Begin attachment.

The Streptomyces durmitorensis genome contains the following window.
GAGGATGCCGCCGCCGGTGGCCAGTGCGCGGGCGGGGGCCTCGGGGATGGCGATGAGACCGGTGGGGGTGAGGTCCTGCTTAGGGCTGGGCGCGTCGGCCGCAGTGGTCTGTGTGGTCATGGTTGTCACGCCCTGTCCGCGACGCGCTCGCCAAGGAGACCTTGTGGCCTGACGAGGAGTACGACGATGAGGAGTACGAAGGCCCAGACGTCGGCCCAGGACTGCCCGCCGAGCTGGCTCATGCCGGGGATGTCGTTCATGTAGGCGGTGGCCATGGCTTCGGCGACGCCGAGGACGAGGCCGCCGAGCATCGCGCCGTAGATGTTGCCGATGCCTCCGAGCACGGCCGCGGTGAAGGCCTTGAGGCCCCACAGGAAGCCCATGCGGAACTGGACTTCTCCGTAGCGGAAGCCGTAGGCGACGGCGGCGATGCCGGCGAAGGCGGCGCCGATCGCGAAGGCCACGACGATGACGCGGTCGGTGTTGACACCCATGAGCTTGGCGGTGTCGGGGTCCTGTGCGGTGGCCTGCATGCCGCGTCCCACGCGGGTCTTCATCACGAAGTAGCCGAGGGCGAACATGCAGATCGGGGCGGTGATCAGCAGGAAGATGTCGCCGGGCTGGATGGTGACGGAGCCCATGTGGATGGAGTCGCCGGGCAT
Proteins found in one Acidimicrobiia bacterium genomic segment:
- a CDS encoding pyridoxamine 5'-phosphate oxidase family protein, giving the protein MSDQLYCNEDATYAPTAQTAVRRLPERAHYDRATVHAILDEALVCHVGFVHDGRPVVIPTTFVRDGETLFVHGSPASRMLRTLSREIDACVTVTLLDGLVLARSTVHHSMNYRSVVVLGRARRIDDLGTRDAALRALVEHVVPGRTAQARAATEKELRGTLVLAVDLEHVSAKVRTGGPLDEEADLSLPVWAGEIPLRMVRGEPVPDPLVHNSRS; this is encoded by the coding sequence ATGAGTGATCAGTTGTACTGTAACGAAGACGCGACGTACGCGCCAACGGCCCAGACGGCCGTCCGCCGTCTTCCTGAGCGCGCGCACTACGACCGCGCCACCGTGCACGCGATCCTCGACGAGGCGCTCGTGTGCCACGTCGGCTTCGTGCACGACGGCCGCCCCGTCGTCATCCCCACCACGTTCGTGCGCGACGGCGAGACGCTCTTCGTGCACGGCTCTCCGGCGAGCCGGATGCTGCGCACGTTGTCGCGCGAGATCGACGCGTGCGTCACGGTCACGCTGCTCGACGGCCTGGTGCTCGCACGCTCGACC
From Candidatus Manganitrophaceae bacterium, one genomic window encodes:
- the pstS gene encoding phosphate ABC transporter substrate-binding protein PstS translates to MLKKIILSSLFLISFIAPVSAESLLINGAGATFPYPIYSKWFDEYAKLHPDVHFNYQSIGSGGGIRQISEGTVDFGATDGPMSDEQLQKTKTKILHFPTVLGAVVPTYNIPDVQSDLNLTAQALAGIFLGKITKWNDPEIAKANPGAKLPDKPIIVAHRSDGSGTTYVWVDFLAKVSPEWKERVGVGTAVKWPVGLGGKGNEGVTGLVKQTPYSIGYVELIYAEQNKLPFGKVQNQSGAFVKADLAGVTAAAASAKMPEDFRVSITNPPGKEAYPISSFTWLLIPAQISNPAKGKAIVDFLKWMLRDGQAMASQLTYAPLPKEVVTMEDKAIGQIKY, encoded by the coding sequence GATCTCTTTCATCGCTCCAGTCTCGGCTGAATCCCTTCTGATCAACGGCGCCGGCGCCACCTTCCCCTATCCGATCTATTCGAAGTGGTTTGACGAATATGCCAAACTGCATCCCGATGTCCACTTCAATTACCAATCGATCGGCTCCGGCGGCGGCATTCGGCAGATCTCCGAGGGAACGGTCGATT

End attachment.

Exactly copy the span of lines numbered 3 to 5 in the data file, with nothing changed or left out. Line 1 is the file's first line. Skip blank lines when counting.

Proteins found in one Acidimicrobiia bacterium genomic segment:
- a CDS encoding pyridoxamine 5'-phosphate oxidase family protein, giving the protein MSDQLYCNEDATYAPTAQTAVRRLPERAHYDRATVHAILDEALVCHVGFVHDGRPVVIPTTFVRDGETLFVHGSPASRMLRTLSREIDACVTVTLLDGLVLARSTVHHSMNYRSVVVLGRARRIDDLGTRDAALRALVEHVVPGRTAQARAATEKELRGTLVLAVDLEHVSAKVRTGGPLDEEADLSLPVWAGEIPLRMVRGEPVPDPLVHNSRS; this is encoded by the coding sequence ATGAGTGATCAGTTGTACTGTAACGAAGACGCGACGTACGCGCCAACGGCCCAGACGGCCGTCCGCCGTCTTCCTGAGCGCGCGCACTACGACCGCGCCACCGTGCACGCGATCCTCGACGAGGCGCTCGTGTGCCACGTCGGCTTCGTGCACGACGGCCGCCCCGTCGTCATCCCCACCACGTTCGTGCGCGACGGCGAGACGCTCTTCGTGCACGGCTCTCCGGCGAGCCGGATGCTGCGCACGTTGTCGCGCGAGATCGACGCGTGCGTCACGGTCACGCTGCTCGACGGCCTGGTGCTCGCACGCTCGACC
From Candidatus Manganitrophaceae bacterium, one genomic window encodes: